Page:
Warmth actually can transmit in three ways:

  • Conduction
    Warmth is transferred by direct contact of two objects. E.g. if you touch a hot plate or if air in your room is cooled by touching the cold glass of the window
  • Convection
    Warmth is carried away by a fluid element. E.g. wind is carrying away the protecting warm air around your body. Or the cool air next to the window sinks to the floor as it is heavier than the warm air inside the room.
  • Radiation
    Warmth is transmitted from a hot object via radiation. E.g. the sun feels warm in the face even in winter, or the fire in a hot stove warms you if you stand in front of it.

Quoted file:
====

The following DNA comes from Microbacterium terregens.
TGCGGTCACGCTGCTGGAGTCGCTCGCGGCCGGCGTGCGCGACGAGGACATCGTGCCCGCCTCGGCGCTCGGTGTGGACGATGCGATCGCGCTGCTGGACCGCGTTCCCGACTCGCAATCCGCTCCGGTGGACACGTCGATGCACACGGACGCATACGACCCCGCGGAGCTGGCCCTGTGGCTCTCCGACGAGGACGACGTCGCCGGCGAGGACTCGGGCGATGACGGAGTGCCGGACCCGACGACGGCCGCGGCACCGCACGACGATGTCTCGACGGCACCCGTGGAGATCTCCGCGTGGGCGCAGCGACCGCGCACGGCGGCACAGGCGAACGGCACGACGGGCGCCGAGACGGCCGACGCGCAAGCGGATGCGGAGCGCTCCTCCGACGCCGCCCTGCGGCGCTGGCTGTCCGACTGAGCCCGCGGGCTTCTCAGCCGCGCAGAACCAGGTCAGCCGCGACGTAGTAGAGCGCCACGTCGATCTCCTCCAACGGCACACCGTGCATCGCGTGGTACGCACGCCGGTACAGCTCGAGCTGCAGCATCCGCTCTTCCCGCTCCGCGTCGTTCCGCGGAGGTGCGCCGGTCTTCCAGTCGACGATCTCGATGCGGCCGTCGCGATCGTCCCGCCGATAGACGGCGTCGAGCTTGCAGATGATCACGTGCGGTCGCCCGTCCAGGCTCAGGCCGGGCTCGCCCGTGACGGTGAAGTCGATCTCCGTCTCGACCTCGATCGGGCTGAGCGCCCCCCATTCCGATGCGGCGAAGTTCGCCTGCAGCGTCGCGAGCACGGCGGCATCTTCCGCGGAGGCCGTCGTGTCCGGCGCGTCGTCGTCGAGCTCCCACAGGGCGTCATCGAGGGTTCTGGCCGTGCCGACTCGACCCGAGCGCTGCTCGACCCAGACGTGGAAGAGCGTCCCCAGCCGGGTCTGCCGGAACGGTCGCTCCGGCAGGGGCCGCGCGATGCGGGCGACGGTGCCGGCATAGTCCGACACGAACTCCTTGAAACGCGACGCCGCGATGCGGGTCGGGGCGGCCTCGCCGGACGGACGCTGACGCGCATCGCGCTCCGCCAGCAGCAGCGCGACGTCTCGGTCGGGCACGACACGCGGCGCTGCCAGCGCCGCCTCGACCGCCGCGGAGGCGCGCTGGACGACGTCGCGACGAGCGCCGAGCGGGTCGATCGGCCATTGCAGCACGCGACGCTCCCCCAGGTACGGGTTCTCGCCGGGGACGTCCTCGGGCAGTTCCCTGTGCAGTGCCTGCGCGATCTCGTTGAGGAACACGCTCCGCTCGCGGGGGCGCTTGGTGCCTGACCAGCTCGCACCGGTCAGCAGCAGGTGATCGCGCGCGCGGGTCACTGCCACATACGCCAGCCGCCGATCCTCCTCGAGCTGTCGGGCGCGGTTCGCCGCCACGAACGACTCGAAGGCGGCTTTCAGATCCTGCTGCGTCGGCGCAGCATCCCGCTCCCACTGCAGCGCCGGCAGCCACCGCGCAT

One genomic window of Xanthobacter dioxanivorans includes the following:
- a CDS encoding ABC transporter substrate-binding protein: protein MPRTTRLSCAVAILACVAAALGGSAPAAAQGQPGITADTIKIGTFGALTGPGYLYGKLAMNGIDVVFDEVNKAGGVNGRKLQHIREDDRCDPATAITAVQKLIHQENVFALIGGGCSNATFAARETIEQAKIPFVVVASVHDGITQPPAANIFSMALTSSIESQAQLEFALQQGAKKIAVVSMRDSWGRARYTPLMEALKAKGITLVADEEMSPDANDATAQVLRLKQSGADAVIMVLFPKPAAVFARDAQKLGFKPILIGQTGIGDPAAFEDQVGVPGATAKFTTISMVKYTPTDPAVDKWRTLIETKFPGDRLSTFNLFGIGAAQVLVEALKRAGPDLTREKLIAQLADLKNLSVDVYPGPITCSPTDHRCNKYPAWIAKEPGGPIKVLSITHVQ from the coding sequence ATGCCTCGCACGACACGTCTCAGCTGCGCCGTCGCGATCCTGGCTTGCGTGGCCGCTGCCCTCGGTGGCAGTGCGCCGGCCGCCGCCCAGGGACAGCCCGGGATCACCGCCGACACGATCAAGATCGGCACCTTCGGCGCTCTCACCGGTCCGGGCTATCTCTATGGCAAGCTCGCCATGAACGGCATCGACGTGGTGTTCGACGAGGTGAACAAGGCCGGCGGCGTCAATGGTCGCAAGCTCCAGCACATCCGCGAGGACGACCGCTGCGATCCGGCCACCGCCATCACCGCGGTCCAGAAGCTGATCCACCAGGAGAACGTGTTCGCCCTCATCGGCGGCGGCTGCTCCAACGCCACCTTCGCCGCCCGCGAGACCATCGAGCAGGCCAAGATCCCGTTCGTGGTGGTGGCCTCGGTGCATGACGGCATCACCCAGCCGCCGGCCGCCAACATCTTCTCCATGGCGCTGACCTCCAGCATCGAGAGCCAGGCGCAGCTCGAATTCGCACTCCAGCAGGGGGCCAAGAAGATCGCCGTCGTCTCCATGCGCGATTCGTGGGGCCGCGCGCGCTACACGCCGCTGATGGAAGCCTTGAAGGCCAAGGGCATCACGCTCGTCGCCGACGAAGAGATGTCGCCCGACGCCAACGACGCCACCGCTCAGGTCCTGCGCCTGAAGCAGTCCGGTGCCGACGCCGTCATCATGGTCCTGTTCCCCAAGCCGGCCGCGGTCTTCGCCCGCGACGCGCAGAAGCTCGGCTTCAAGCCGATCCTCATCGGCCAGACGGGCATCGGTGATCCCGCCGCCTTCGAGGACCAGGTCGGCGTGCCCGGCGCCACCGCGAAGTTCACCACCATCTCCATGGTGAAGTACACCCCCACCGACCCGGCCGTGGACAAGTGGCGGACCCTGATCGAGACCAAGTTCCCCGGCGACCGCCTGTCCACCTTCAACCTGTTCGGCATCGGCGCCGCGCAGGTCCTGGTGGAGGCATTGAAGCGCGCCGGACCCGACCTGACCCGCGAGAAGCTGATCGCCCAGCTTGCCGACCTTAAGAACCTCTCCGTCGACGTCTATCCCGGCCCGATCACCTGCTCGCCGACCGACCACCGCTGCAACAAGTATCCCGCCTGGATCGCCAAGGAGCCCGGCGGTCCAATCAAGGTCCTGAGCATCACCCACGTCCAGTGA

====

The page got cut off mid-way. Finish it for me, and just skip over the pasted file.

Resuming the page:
Another important thing to know is the energy storage capacity of different materials:

  • Air has a low storage capacity (it is not dense nor heavy). This is why you can easily stand 90 degree Celsius hot air, e.g. in a Sauna.
  • Water has a much higher storage capacity (ca. 800 times air, given same volume). This is why you cannot stand 90 degree hot water.
  • Brick, Metal etc. has an even higher storage capacity.

Knowing this, it’s easy to understand how heat is carried away from where it should be, e.g. in your house.
Now you can think about reducing the loss of energy by curbing or improving each of the energy transmission effect as necessary.

Some ideas are:

  • Conduction has to be minimized.
  • This can be done by insulating your house (very important!), by closing the blinds in the night, by wearing an extra pullover, by having a carpet under your feet, using a blanket.